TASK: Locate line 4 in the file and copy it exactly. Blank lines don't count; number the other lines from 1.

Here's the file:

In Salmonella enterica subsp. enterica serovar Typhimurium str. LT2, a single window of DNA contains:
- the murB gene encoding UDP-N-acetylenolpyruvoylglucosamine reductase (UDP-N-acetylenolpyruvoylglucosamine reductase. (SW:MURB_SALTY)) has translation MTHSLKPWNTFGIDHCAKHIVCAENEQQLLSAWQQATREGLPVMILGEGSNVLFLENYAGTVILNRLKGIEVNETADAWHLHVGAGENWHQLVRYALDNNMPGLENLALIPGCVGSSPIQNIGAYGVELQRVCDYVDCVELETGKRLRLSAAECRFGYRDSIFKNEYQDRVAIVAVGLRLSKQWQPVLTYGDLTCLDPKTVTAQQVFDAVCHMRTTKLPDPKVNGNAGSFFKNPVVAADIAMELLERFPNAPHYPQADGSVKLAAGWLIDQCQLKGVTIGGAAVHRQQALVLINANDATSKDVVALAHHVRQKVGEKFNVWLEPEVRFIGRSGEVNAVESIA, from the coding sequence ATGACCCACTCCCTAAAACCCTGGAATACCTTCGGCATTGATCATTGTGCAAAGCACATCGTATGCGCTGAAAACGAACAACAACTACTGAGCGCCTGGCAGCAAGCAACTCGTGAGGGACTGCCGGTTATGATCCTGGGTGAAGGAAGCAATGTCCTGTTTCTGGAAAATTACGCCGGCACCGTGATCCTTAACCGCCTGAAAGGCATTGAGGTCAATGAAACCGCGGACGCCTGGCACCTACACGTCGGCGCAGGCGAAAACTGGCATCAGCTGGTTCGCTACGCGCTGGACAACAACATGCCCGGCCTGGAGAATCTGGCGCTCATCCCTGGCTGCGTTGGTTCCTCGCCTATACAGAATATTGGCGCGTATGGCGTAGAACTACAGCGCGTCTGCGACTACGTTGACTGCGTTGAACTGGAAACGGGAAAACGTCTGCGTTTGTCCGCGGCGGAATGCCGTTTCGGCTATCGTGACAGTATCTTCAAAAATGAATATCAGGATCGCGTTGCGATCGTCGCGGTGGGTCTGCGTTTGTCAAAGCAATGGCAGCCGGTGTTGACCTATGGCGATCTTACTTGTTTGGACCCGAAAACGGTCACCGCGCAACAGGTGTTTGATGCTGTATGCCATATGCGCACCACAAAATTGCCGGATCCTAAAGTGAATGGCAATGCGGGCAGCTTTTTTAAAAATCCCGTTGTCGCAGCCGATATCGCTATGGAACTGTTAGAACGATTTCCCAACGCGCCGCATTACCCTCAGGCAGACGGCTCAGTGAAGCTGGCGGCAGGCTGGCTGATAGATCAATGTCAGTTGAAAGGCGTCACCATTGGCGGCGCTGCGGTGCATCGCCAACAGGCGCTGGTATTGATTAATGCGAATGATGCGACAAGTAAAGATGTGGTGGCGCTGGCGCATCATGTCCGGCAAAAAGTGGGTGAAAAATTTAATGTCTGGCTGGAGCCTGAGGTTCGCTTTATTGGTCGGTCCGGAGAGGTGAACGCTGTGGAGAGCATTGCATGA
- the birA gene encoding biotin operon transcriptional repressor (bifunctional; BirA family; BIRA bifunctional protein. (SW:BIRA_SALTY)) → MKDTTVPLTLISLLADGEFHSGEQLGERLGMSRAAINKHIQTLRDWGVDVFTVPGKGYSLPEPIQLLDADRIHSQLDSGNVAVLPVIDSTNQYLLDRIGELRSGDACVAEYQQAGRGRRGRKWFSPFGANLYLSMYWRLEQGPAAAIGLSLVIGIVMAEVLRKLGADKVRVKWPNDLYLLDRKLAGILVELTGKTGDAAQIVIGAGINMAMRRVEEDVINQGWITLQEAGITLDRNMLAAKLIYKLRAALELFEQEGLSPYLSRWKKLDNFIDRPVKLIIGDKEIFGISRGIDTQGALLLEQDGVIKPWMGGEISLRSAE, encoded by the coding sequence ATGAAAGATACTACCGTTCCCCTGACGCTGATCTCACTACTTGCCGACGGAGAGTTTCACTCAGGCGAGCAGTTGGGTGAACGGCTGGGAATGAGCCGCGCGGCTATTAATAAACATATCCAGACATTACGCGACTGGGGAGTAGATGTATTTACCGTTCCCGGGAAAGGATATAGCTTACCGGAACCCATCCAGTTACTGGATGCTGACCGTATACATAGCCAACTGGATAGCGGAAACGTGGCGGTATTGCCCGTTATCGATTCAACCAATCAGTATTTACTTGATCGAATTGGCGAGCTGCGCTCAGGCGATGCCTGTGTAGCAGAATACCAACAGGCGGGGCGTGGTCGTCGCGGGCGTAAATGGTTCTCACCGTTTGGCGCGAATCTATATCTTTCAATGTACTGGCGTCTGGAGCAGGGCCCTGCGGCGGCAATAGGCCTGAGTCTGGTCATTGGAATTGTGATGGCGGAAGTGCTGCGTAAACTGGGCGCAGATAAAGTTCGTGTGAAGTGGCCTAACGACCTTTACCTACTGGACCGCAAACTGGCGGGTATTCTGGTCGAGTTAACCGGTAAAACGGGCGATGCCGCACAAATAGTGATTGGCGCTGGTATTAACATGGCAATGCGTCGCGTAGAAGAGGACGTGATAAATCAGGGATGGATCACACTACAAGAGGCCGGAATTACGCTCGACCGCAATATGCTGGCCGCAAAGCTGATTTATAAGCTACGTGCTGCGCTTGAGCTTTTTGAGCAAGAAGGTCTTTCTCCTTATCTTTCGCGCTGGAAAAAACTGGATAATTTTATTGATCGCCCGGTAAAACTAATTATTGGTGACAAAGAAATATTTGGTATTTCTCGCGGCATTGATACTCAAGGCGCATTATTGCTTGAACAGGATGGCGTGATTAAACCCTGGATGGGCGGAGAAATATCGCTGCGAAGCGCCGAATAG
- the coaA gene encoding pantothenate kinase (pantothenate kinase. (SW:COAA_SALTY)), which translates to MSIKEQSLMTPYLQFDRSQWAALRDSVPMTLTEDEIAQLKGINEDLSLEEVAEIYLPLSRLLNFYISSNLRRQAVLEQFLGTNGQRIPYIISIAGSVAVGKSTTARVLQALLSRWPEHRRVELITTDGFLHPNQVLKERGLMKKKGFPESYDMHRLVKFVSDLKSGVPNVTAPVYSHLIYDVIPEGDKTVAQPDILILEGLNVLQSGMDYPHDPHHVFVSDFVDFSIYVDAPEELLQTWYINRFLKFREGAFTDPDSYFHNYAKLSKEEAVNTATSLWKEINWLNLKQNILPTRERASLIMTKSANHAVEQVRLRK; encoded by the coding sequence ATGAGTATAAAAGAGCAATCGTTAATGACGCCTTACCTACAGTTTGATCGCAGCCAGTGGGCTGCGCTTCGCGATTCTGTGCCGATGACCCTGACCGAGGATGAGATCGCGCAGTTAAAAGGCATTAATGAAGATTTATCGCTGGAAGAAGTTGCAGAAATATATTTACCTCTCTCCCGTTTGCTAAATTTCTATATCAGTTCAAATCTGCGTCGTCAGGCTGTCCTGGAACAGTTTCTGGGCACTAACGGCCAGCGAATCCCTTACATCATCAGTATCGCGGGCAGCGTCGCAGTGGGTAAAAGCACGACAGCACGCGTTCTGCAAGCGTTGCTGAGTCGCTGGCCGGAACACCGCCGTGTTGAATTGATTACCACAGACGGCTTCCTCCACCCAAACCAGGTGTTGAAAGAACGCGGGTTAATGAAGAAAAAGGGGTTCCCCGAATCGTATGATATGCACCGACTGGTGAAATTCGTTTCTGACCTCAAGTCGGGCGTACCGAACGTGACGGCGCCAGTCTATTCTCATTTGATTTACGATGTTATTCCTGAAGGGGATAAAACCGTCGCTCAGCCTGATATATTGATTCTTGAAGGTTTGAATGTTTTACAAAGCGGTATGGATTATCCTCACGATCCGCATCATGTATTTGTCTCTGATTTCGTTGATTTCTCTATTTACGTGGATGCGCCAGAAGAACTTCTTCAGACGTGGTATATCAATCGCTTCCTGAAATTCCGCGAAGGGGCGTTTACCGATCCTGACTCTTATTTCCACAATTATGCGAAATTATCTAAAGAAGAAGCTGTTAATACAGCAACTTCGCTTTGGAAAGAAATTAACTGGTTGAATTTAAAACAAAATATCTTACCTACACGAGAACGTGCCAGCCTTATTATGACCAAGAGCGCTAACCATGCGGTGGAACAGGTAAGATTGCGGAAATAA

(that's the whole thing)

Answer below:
- the coaA gene encoding pantothenate kinase (pantothenate kinase. (SW:COAA_SALTY)), which translates to MSIKEQSLMTPYLQFDRSQWAALRDSVPMTLTEDEIAQLKGINEDLSLEEVAEIYLPLSRLLNFYISSNLRRQAVLEQFLGTNGQRIPYIISIAGSVAVGKSTTARVLQALLSRWPEHRRVELITTDGFLHPNQVLKERGLMKKKGFPESYDMHRLVKFVSDLKSGVPNVTAPVYSHLIYDVIPEGDKTVAQPDILILEGLNVLQSGMDYPHDPHHVFVSDFVDFSIYVDAPEELLQTWYINRFLKFREGAFTDPDSYFHNYAKLSKEEAVNTATSLWKEINWLNLKQNILPTRERASLIMTKSANHAVEQVRLRK; encoded by the coding sequence ATGAGTATAAAAGAGCAATCGTTAATGACGCCTTACCTACAGTTTGATCGCAGCCAGTGGGCTGCGCTTCGCGATTCTGTGCCGATGACCCTGACCGAGGATGAGATCGCGCAGTTAAAAGGCATTAATGAAGATTTATCGCTGGAAGAAGTTGCAGAAATATATTTACCTCTCTCCCGTTTGCTAAATTTCTATATCAGTTCAAATCTGCGTCGTCAGGCTGTCCTGGAACAGTTTCTGGGCACTAACGGCCAGCGAATCCCTTACATCATCAGTATCGCGGGCAGCGTCGCAGTGGGTAAAAGCACGACAGCACGCGTTCTGCAAGCGTTGCTGAGTCGCTGGCCGGAACACCGCCGTGTTGAATTGATTACCACAGACGGCTTCCTCCACCCAAACCAGGTGTTGAAAGAACGCGGGTTAATGAAGAAAAAGGGGTTCCCCGAATCGTATGATATGCACCGACTGGTGAAATTCGTTTCTGACCTCAAGTCGGGCGTACCGAACGTGACGGCGCCAGTCTATTCTCATTTGATTTACGATGTTATTCCTGAAGGGGATAAAACCGTCGCTCAGCCTGATATATTGATTCTTGAAGGTTTGAATGTTTTACAAAGCGGTATGGATTATCCTCACGATCCGCATCATGTATTTGTCTCTGATTTCGTTGATTTCTCTATTTACGTGGATGCGCCAGAAGAACTTCTTCAGACGTGGTATATCAATCGCTTCCTGAAATTCCGCGAAGGGGCGTTTACCGATCCTGACTCTTATTTCCACAATTATGCGAAATTATCTAAAGAAGAAGCTGTTAATACAGCAACTTCGCTTTGGAAAGAAATTAACTGGTTGAATTTAAAACAAAATATCTTACCTACACGAGAACGTGCCAGCCTTATTATGACCAAGAGCGCTAACCATGCGGTGGAACAGGTAAGATTGCGGAAATAA